How is the Lindner Group doing economically? The company is profitable, says Veronika Lindner, but without giving details. The company was not always so closed.
In 1988, Hans Lindner listed his company on the stock exchange and sold a fifth of the shares. "I had the impression that it is good if I am checked myself," he explains the emission today. However, he was not concerned with the money. With the proceeds, Lindner founds charitable foundations.
The energetic doer can never really make friends with the world of investors and analysts. "The stock exchange just wanted to hear good news, never anything negative," Lindner still wonders decades later. It is completely clear that everything does not always go according to plan.
The annoying questions at the annual general meetings are also annoying. Even today, Lindner has to shake his head when he thinks of the shareholder who wanted to know which car brand he was driving. After a few years he ended the trip on the floor. This causes years of trouble, because small shareholders defend themselves in court against being pushed out. In the meantime, all shares belong to the family. Hans Lindner's foundations still exist, however, and are run by two of his daughters.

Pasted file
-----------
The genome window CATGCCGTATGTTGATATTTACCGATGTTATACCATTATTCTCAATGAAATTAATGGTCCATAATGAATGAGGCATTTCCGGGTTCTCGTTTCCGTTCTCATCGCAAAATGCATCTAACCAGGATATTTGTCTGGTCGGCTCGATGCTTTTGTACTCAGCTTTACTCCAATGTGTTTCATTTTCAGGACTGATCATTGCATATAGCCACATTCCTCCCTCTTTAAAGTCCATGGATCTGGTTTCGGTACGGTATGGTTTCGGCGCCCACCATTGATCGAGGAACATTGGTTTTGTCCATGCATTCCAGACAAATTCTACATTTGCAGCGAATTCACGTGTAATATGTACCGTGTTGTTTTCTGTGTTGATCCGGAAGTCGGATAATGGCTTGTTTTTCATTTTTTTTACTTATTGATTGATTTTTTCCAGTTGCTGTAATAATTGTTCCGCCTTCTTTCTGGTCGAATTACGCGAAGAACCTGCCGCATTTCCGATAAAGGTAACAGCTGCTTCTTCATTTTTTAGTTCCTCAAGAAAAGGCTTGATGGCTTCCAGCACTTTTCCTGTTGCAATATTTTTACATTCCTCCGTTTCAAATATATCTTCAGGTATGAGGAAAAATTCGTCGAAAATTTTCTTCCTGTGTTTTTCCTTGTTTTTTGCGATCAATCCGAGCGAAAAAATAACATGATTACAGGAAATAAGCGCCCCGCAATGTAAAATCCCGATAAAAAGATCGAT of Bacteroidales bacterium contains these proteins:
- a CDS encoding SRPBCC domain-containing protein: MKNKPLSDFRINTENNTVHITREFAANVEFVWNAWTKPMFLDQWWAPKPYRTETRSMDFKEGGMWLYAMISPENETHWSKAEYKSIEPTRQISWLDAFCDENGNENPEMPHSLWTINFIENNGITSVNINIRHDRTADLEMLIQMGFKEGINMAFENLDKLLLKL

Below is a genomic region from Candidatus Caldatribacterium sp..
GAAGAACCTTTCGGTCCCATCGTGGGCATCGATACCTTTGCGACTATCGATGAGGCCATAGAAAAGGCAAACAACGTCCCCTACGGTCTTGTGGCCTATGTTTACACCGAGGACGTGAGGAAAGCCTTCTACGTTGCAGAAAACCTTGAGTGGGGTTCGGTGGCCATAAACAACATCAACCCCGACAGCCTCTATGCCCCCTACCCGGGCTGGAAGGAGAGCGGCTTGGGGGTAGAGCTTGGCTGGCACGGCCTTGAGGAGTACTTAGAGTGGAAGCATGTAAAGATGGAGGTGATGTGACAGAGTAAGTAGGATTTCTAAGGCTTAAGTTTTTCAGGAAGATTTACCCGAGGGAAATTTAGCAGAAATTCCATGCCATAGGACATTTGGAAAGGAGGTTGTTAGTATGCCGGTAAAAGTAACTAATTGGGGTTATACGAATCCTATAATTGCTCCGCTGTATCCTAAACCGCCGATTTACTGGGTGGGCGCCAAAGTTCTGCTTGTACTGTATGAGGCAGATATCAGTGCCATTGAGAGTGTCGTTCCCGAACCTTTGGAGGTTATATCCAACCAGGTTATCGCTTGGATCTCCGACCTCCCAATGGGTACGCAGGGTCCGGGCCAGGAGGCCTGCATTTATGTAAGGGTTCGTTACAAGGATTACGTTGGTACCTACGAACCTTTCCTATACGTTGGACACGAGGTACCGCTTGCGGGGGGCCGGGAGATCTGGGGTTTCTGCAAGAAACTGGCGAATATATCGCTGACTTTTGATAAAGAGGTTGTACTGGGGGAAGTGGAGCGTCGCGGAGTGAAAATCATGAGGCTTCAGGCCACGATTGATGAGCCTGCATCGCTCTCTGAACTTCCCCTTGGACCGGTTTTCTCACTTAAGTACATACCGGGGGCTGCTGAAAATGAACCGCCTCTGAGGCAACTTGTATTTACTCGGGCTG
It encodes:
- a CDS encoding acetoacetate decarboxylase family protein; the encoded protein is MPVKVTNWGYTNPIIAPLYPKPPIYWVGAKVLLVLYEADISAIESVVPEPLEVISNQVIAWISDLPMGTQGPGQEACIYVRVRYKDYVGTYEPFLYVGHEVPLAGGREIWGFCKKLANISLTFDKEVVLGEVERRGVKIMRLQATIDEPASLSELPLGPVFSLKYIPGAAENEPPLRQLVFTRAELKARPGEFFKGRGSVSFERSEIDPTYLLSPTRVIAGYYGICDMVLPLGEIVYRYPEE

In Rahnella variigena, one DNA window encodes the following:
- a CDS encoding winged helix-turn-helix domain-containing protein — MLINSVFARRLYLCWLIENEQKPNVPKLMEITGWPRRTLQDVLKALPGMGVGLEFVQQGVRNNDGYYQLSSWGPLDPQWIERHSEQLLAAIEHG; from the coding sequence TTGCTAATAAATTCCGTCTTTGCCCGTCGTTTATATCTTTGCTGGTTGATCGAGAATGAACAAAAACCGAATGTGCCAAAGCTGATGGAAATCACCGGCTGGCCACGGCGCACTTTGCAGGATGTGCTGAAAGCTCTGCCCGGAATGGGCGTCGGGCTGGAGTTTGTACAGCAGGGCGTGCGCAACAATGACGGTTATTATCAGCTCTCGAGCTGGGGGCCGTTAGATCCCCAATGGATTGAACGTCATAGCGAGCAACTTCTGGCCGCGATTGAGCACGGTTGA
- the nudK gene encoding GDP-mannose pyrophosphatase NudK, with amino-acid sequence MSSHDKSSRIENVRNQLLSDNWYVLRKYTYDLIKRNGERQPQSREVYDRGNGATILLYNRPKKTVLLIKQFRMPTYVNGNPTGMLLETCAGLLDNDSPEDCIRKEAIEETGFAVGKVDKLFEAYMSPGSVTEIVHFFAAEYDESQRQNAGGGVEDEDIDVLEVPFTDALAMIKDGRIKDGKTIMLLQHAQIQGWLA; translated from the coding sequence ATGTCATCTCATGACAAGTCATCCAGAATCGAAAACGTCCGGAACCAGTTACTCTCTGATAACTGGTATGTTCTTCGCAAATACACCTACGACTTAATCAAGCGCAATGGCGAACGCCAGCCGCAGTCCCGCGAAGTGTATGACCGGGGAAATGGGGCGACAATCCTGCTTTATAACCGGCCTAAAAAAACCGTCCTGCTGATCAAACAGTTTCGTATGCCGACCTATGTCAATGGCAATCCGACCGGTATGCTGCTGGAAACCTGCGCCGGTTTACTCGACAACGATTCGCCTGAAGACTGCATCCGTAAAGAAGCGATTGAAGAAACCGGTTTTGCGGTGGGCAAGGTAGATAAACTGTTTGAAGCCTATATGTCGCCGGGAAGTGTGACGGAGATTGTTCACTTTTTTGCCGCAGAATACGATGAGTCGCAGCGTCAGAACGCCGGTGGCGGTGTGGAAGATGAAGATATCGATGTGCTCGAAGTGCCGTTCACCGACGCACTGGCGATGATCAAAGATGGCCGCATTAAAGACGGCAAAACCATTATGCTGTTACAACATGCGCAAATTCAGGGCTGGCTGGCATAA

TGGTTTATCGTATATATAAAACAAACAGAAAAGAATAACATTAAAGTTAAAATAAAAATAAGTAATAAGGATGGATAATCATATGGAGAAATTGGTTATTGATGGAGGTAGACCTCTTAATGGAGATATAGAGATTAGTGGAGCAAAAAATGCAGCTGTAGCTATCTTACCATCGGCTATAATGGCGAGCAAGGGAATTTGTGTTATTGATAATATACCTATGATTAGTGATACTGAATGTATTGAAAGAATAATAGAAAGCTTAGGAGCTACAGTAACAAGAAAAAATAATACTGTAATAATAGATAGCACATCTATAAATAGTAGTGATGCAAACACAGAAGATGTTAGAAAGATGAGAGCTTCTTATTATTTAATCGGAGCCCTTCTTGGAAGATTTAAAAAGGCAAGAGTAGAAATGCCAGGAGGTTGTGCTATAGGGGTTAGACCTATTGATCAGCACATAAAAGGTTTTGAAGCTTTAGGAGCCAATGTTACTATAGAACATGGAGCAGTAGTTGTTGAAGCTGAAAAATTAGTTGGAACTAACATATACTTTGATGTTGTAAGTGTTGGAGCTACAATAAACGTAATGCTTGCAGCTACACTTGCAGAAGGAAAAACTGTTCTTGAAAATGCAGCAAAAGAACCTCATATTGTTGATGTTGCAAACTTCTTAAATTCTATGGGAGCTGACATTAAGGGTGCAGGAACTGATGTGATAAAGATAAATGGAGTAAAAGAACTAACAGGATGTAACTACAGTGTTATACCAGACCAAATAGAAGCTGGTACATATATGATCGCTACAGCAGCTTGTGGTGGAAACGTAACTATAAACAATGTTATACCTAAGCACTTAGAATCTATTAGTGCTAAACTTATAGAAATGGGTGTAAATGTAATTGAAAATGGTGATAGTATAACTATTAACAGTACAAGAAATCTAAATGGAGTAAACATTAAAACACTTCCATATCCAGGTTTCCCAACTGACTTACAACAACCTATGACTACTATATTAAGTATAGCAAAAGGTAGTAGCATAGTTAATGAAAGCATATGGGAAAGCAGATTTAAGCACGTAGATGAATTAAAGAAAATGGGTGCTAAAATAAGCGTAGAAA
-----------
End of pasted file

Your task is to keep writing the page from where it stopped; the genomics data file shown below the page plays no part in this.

To separate professional and private life never comes to mind Hans Lindner. Rather, he always tries to combine the pleasant with the useful. His wife Brigitte remembers how their first meeting led them to the university construction site in Regensburg.
That was on Easter Sunday 1967. Only then did it go to the café at the cathedral. The rendezvous still leaves an impression: “Strawberry cake around Easter – that was something special,” says the entrepreneur's wife.
Nevertheless, Hans Lindner always tries to be there for his family. For years he rushed to the office long before sunrise to stop by at home for the children's breakfast. He avoids hotel stays as much as possible, one-day business trips are the norm.
This requires a huge effort. Lindner still remembers how he drives to the customers restlessly and often travels 140,000 kilometers a year. Since he was always in a hurry, he never had breakfast and even shaved in the car. He was still a good father to his children, says Veronika Lindner: "Even though he was traveling a lot, Papa was always there."
To this day, Lindner has said nothing about the family. Once a week, his wife Brigitte invites them to lunch, the whole clan then sits at the table, the parents, the children with partners and the grandchildren. 20 people come together. New technical solutions are discussed, hotel locations are discussed, and operational processes are discussed. It is not difficult, after all everyone is employed in the company, including the four sons-in-law.